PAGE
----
Then, we saw another need – namely how teachers can improve [teaching of the same topic material] from year to year. How can this material, in the next year and with different children, be better provided than in the current year? So, we have conducted LS with the same material every year to be taught to different children for three years in a row. For example, material about volume in Mathematics. In 2017 teachers conducted a LS. In the next year we used the results of the 2017 LS evaluation and reflection to do better planning for the same topic. Then, in 2019, the teacher reopened the class. From this example, it is hoped that we can find the most effective formula for children to understand volume in Mathematics. We call this a three-cycle Lesson Study.

In the early days when we conducted LS, all classes were opened with various LS topics submitted to each teacher. Then we saw the importance of making LS a research opportunity for teachers to solve problems in class. So, in the last few years we have collected data in class: What things do we want to improve? What are the obstacles in the learning process for children? What is hindering student achievement of expected learning goals? and so on. From there, we hold discussions and agree what our LS topic will be, and this generally represents the needs of each class. For example, on one occasion we agreed our research topic and LS should be about "listening skills". We brought in experts who understand listening skills, and at the end of the LS we wrote a reflection of our learning outcomes about listening skills.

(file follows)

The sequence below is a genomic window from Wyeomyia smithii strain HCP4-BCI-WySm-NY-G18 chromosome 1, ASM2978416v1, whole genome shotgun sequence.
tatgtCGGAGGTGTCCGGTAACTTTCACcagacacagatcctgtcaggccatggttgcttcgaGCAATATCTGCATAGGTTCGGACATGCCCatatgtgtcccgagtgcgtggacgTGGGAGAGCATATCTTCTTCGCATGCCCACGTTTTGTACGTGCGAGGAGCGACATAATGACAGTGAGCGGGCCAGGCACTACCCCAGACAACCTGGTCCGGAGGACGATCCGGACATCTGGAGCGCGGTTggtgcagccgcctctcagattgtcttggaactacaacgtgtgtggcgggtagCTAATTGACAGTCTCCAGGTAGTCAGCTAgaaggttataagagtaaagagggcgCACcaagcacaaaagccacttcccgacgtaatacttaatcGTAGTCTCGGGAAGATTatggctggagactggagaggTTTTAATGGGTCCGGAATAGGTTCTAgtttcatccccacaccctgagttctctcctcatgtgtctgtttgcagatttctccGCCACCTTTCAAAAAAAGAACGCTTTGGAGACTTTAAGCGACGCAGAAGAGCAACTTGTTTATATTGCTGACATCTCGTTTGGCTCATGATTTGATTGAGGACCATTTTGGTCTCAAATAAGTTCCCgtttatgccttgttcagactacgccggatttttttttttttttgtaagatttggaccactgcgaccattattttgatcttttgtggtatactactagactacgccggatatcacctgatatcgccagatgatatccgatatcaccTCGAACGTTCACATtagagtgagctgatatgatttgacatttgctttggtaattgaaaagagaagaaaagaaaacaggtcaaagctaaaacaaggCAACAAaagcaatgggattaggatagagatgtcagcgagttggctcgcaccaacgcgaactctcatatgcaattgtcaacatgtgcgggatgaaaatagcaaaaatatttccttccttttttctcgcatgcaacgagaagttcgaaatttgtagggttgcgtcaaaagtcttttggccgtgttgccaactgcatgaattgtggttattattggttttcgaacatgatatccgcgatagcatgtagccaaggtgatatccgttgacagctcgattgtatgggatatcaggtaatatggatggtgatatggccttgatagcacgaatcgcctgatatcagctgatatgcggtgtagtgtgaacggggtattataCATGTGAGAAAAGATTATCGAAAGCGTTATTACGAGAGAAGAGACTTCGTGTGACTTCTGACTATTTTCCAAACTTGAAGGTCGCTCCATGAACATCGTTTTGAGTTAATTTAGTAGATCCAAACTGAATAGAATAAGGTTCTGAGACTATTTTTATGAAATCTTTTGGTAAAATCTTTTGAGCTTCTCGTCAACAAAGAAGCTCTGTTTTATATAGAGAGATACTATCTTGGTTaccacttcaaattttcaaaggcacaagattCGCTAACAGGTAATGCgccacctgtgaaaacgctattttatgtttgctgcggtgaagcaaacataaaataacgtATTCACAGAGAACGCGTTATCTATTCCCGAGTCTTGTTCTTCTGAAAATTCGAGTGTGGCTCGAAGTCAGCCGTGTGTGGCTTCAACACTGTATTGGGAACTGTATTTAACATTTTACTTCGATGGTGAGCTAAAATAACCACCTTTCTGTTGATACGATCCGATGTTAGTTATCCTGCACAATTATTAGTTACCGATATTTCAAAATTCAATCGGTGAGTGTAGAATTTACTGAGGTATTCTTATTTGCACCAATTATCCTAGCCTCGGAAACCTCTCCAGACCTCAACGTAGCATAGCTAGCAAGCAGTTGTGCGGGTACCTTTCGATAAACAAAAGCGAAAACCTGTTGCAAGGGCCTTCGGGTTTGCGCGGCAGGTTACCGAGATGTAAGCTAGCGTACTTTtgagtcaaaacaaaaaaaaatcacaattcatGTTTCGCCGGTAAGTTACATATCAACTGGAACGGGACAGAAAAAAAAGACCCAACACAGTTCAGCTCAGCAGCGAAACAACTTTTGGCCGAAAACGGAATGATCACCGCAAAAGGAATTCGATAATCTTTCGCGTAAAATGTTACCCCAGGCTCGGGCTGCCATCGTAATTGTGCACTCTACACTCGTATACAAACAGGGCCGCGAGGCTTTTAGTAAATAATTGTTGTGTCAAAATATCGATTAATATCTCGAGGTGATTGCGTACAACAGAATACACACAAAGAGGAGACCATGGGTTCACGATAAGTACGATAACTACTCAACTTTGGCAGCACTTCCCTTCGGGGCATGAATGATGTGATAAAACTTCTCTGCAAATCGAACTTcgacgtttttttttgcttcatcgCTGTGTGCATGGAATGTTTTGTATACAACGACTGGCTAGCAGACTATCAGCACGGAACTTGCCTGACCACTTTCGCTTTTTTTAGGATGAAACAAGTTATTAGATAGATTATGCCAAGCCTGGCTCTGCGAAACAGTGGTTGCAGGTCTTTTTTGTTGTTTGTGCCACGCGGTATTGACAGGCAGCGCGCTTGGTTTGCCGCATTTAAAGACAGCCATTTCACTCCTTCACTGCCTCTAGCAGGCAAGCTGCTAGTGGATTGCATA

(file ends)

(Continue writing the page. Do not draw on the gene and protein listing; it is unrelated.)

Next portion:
What has the feedback been from staff about the process? Do they enjoy it? Being observed by other people and critiqued can be a bit daunting.